There will be a minute’s silence at all Premier League matches this weekend and players will wear black armbands as a mark of respect following the death of Leicester owner Vichai Srivaddhanaprabha.
The Premier League made the announcement after Leicester decided that their match away at Cardiff will go ahead as planned on Saturday.
It is thought the players have chosen to play the game, which will come just one week after the helicopter crash which killed five people, including Srivaddhanaprabha.
Both Cardiff and the Premier League were prepared to postpone the match in light of the tragedy, which has seen an outpouring of emotion from players, supporters and the wider community both in Leicester and nationwide.
A statement from the Premier League said: “Leicester City’s Premier League fixture at Cardiff City will go ahead as planned on Saturday 3 November.
“The decision comes after consultation with Leicester following the devastating events on Saturday evening when owner Vichai Srivaddhanaprabha and four other people lost their lives in the helicopter crash outside King Power Stadium.
“As a mark of respect, players will wear black armbands at all Premier League fixtures this weekend. Clubs will also pay tribute by holding a minute’s silence.
“A number of clubs will also be marking Remembrance Day 2018 at these fixtures.”
Leicester’s Carabao Cup tie against Southampton, due to be held on Tuesday night, was postponed with a new date yet to be arranged.
Leicester have followed the example of its sister club OH Leuven, who have postponed their midweek fixture – but the Belgian club will play at the weekend.
Cardiff executive director and chief executive Ken Choo was respectful of Leicester’s wishes and offered his sympathies.
“Following Saturday evening’s terrible events at King Power Stadium, the thoughts and feelings of Leicester City FC are at the forefront of our minds,” Choo said in a statement on the club’s website.
“As such, we will be offering our support to Leicester City in any way necessary in respect of this weekend’s fixture.”
Leuven, taken over by King Power last year with Srivaddhanaprabha operating as chairman and managed by former Leicester boss Nigel Pearson, were due to host Lommel on Wednesday evening but the second division fixture will now take place on December 4. Their match against Tubize on Saturday will go ahead.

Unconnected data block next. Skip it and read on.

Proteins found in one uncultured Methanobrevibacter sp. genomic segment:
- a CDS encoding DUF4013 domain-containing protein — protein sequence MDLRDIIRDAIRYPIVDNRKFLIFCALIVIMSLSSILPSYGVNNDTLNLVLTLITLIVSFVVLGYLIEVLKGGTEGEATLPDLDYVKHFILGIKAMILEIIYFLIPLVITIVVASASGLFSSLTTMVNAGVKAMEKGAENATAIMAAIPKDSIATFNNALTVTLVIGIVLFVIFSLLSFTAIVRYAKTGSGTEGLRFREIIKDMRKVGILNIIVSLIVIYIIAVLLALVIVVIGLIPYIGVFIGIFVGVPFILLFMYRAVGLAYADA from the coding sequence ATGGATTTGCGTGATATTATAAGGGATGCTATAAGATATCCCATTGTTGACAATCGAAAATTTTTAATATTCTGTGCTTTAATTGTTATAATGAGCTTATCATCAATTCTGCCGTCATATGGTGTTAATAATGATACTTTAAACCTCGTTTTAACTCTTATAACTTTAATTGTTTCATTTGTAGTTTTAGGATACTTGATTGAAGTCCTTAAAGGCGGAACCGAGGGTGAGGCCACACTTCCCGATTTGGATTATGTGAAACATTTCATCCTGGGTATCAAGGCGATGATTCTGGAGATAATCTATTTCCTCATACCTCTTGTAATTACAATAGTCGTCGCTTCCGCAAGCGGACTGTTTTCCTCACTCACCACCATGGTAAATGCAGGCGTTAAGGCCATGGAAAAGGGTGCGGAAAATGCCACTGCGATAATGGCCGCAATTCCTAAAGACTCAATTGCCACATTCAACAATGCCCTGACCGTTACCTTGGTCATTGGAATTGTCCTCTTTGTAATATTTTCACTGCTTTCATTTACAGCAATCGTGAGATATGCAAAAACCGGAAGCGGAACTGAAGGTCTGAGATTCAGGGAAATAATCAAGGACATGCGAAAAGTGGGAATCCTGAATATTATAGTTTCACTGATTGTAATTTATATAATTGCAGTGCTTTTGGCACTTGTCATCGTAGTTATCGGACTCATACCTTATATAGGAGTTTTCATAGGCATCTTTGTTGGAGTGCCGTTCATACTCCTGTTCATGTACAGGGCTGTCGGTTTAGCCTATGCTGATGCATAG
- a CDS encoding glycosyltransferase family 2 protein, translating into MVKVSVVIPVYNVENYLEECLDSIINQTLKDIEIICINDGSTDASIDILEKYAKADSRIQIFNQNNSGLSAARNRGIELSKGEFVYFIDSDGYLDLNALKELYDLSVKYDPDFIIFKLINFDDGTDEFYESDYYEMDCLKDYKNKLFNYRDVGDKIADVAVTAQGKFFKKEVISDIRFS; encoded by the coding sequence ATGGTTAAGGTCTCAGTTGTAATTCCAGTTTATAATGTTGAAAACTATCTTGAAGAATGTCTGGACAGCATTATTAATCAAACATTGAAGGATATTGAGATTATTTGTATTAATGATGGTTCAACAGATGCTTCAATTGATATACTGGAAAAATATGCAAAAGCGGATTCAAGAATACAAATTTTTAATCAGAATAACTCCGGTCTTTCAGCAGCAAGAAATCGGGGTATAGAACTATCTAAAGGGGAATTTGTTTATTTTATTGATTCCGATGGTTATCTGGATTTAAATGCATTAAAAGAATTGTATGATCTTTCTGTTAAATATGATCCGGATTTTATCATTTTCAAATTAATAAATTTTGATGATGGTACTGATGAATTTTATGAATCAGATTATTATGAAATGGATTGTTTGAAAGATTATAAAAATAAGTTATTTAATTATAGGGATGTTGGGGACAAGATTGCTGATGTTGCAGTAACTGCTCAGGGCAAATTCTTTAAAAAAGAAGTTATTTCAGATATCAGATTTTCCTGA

Pearson, who won the Championship title with Leicester under Srivaddhanaprabha, before performing a successful rescue mission in their first season back in the Premier League, paid tribute to someone he says had “an immeasurable influence on English football.”
“It is with extreme difficulty that I write to express and offer my sincere condolences and support to the Srivaddhanaprabha and wider King Power family,” Pearson said in a statement on Leuven’s website.
“His quiet yet authoritative aura, presence and personality have had an immeasurable influence on English football.
“The leadership and managerial processes he instilled and encouraged within Leicester City over a sustained period of time has borne fruit in such a way that people throughout the world witnessed the impossible by seeing a club win the Premier League in the most incredible circumstances.
“This most definitely ensured the belief that sporting miracles can happen. I have been privileged to manage both clubs owned by King Power, and at Oud-Heverlee Leuven in Belgium, have the task of building a club which can emulate King Power’s success in England.”
On Tuesday, Leicester opened a book of condolence in memory of Srivaddhanaprabha. That morning at 8am fans and people from the wider community in Leicester were able to come and write their messages in the book of condolence inside a specially-erected marquee.
The marquee, which is situated outside the club shop, will be open every day from 8am until 10pm “for the foreseeable future.” People unable to visit the stadium can leave a message in an online book of condolence via the club’s website.
Leicester’s City Hall and County Hall will also light up in blue this week to honour Srivaddhanaprabha, as well as Nusara Suknamai, Kaveporn Punpare, Izabela Roza Lechowicz and pilot Eric Swaffer who also died in the crash.
Throughout the day on Tuesday there was a steady stream of supporters arriving since the early hours as fans continue to lay their tributes, including flowers, scarves and shirts to the ever-growing shrine which now extends down the side of the entire North Stand.
Injured midfielder Daniel Amartey – who suffered a suspected broken ankle in the draw with West Ham which preceded the crash – missed the squad visit on Monday but attended alongside a club liaison officer on Tuesday to pay his respects, while Jamie Vardy returned on Tuesday to lay a wreath with his wife Rebekah.
Meanwhile, the Air Accidents Investigation Branch (AAIB) continue to conduct its investigations as it tries to establish what caused Saturday’s tragedy.